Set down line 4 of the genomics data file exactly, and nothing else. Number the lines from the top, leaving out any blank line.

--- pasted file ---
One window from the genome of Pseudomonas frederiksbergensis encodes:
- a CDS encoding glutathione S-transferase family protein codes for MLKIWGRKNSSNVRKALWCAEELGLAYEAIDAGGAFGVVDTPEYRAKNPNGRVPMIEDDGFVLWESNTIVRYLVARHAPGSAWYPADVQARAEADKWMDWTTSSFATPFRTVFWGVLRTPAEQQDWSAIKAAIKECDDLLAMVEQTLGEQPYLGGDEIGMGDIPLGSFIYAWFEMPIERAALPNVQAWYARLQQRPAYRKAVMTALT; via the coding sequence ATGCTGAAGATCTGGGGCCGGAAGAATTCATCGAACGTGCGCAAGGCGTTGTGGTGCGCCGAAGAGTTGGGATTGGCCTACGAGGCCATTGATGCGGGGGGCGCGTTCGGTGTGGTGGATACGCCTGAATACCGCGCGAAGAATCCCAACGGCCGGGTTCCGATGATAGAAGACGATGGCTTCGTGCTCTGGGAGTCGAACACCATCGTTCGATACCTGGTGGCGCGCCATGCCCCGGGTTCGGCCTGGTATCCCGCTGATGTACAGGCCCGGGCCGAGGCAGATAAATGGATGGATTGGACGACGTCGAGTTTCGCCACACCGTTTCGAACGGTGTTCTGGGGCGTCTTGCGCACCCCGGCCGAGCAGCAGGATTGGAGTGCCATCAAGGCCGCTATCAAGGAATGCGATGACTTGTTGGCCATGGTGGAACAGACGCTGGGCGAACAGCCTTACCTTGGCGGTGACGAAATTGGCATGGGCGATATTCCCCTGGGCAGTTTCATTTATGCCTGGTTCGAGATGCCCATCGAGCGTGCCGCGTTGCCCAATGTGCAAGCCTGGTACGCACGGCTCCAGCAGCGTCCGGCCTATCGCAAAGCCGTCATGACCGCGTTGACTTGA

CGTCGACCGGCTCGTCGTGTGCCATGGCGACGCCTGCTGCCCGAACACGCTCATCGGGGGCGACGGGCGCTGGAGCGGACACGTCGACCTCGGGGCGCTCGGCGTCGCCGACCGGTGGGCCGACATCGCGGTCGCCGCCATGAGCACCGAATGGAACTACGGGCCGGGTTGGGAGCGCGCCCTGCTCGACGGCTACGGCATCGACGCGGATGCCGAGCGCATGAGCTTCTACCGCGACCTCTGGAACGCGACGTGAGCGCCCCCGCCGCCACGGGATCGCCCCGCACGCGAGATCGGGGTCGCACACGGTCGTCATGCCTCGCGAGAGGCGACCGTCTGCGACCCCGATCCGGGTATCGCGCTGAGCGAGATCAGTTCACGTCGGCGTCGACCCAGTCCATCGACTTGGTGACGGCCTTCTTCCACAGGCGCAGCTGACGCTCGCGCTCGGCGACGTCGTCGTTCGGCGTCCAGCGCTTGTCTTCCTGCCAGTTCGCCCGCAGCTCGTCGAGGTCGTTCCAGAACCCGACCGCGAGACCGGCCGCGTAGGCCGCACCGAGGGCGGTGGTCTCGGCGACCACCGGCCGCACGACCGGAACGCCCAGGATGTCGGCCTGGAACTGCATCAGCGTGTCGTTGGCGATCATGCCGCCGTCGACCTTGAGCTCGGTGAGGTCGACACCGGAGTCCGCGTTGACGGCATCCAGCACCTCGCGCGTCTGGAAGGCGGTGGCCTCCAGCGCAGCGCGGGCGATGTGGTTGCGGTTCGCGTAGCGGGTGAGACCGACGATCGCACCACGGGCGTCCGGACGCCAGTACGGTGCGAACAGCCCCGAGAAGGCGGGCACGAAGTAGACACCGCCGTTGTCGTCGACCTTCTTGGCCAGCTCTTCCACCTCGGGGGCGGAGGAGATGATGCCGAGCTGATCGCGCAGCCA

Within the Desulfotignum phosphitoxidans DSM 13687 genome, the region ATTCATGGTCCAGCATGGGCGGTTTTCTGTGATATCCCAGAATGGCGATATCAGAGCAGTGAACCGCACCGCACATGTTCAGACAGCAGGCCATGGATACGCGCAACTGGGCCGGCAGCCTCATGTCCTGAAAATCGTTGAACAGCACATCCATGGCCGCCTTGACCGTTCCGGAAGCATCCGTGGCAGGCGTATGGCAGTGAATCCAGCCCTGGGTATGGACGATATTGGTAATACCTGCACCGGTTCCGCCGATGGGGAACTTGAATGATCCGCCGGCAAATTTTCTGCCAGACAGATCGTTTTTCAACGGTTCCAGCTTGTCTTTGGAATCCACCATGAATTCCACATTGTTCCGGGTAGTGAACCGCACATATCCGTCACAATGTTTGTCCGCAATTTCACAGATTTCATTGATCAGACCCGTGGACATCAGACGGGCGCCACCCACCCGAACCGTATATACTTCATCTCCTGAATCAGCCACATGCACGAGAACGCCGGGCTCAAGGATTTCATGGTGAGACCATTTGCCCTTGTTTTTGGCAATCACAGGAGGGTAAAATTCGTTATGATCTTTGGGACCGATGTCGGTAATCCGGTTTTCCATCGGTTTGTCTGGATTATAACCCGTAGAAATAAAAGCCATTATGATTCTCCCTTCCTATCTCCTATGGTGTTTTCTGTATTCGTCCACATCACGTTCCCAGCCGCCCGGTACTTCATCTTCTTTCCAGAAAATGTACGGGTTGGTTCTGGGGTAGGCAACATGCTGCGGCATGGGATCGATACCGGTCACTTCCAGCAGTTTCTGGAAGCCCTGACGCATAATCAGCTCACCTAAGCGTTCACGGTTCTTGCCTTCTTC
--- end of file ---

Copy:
Within the Desulfotignum phosphitoxidans DSM 13687 genome, the region ATTCATGGTCCAGCATGGGCGGTTTTCTGTGATATCCCAGAATGGCGATATCAGAGCAGTGAACCGCACCGCACATGTTCAGACAGCAGGCCATGGATACGCGCAACTGGGCCGGCAGCCTCATGTCCTGAAAATCGTTGAACAGCACATCCATGGCCGCCTTGACCGTTCCGGAAGCATCCGTGGCAGGCGTATGGCAGTGAATCCAGCCCTGGGTATGGACGATATTGGTAATACCTGCACCGGTTCCGCCGATGGGGAACTTGAATGATCCGCCGGCAAATTTTCTGCCAGACAGATCGTTTTTCAACGGTTCCAGCTTGTCTTTGGAATCCACCATGAATTCCACATTGTTCCGGGTAGTGAACCGCACATATCCGTCACAATGTTTGTCCGCAATTTCACAGATTTCATTGATCAGACCCGTGGACATCAGACGGGCGCCACCCACCCGAACCGTATATACTTCATCTCCTGAATCAGCCACATGCACGAGAACGCCGGGCTCAAGGATTTCATGGTGAGACCATTTGCCCTTGTTTTTGGCAATCACAGGAGGGTAAAATTCGTTATGATCTTTGGGACCGATGTCGGTAATCCGGTTTTCCATCGGTTTGTCTGGATTATAACCCGTAGAAATAAAAGCCATTATGATTCTCCCTTCCTATCTCCTATGGTGTTTTCTGTATTCGTCCACATCACGTTCCCAGCCGCCCGGTACTTCATCTTCTTTCCAGAAAATGTACGGGTTGGTTCTGGGGTAGGCAACATGCTGCGGCATGGGATCGATACCGGTCACTTCCAGCAGTTTCTGGAAGCCCTGACGCATAATCAGCTCACCTAAGCGTTCACGGTTCTTGCCTTCTTC